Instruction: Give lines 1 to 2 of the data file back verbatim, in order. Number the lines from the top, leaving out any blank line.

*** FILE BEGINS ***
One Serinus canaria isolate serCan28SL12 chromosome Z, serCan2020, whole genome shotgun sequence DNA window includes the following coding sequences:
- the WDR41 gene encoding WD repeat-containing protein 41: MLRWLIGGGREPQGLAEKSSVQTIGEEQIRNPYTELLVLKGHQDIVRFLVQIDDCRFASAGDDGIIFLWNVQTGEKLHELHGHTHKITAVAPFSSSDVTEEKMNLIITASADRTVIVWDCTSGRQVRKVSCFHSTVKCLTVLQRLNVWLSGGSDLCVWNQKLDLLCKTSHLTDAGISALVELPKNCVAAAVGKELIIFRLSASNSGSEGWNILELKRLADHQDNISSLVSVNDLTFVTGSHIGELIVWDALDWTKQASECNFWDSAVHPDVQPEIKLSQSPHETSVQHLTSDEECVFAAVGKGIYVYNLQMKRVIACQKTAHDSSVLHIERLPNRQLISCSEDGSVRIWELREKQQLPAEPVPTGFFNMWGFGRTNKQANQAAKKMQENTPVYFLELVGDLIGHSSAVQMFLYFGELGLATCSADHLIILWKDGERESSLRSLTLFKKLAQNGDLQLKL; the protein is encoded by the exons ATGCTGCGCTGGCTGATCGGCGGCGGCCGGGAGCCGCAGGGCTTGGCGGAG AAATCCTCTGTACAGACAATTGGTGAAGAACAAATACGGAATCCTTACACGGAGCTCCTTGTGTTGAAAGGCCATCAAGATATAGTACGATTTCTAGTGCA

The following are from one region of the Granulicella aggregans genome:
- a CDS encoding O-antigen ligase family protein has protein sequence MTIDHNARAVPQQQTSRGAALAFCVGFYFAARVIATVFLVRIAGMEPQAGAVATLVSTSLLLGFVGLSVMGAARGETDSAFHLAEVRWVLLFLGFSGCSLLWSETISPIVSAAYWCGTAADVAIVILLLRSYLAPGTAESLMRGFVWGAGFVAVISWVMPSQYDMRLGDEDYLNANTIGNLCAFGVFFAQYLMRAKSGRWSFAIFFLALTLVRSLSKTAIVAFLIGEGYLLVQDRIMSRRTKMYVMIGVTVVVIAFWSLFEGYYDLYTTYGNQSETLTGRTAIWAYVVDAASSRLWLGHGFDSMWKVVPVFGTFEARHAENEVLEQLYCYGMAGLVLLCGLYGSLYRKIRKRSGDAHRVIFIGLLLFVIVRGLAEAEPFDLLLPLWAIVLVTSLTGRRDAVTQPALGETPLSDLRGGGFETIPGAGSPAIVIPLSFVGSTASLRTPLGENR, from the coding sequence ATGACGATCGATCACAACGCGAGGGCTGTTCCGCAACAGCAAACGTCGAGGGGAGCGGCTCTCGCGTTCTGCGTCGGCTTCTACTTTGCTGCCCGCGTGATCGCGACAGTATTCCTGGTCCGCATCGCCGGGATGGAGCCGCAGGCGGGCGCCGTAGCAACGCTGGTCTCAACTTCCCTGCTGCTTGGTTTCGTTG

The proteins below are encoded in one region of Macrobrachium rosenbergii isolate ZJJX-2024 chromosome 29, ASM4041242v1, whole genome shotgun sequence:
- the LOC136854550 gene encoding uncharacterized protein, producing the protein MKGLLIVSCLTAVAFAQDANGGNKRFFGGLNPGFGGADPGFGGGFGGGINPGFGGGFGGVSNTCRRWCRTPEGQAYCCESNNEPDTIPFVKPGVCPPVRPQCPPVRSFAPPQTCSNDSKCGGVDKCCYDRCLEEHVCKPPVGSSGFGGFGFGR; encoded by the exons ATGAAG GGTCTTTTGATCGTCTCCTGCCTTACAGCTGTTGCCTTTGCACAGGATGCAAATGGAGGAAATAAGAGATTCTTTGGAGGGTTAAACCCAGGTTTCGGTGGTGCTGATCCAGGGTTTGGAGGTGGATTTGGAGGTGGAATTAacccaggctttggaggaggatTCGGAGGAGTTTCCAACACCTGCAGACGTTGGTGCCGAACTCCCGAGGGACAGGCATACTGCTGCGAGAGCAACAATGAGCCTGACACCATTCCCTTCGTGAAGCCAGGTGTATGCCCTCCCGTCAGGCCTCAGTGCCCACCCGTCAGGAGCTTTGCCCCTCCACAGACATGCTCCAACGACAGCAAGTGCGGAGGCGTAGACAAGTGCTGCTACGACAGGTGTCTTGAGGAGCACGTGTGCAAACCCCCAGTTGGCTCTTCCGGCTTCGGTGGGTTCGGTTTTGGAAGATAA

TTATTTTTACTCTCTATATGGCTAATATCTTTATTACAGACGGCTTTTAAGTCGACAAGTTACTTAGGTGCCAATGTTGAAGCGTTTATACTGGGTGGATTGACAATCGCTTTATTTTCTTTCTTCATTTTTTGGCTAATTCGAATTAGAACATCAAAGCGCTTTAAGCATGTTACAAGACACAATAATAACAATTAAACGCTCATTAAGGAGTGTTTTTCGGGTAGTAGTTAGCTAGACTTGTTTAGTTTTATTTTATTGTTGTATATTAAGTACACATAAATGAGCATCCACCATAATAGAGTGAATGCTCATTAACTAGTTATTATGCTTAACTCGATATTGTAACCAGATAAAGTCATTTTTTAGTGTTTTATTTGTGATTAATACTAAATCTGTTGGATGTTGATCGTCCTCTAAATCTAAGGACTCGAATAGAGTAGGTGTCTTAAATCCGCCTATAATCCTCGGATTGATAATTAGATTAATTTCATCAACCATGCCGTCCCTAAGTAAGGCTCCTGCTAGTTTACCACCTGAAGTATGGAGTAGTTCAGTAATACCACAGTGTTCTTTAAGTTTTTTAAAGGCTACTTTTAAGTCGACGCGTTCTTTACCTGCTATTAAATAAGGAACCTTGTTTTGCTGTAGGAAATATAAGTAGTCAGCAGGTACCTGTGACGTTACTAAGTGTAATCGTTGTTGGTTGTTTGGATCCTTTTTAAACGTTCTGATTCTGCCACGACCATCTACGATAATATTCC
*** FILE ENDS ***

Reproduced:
One Serinus canaria isolate serCan28SL12 chromosome Z, serCan2020, whole genome shotgun sequence DNA window includes the following coding sequences:
- the WDR41 gene encoding WD repeat-containing protein 41: MLRWLIGGGREPQGLAEKSSVQTIGEEQIRNPYTELLVLKGHQDIVRFLVQIDDCRFASAGDDGIIFLWNVQTGEKLHELHGHTHKITAVAPFSSSDVTEEKMNLIITASADRTVIVWDCTSGRQVRKVSCFHSTVKCLTVLQRLNVWLSGGSDLCVWNQKLDLLCKTSHLTDAGISALVELPKNCVAAAVGKELIIFRLSASNSGSEGWNILELKRLADHQDNISSLVSVNDLTFVTGSHIGELIVWDALDWTKQASECNFWDSAVHPDVQPEIKLSQSPHETSVQHLTSDEECVFAAVGKGIYVYNLQMKRVIACQKTAHDSSVLHIERLPNRQLISCSEDGSVRIWELREKQQLPAEPVPTGFFNMWGFGRTNKQANQAAKKMQENTPVYFLELVGDLIGHSSAVQMFLYFGELGLATCSADHLIILWKDGERESSLRSLTLFKKLAQNGDLQLKL; the protein is encoded by the exons ATGCTGCGCTGGCTGATCGGCGGCGGCCGGGAGCCGCAGGGCTTGGCGGAG AAATCCTCTGTACAGACAATTGGTGAAGAACAAATACGGAATCCTTACACGGAGCTCCTTGTGTTGAAAGGCCATCAAGATATAGTACGATTTCTAGTGCA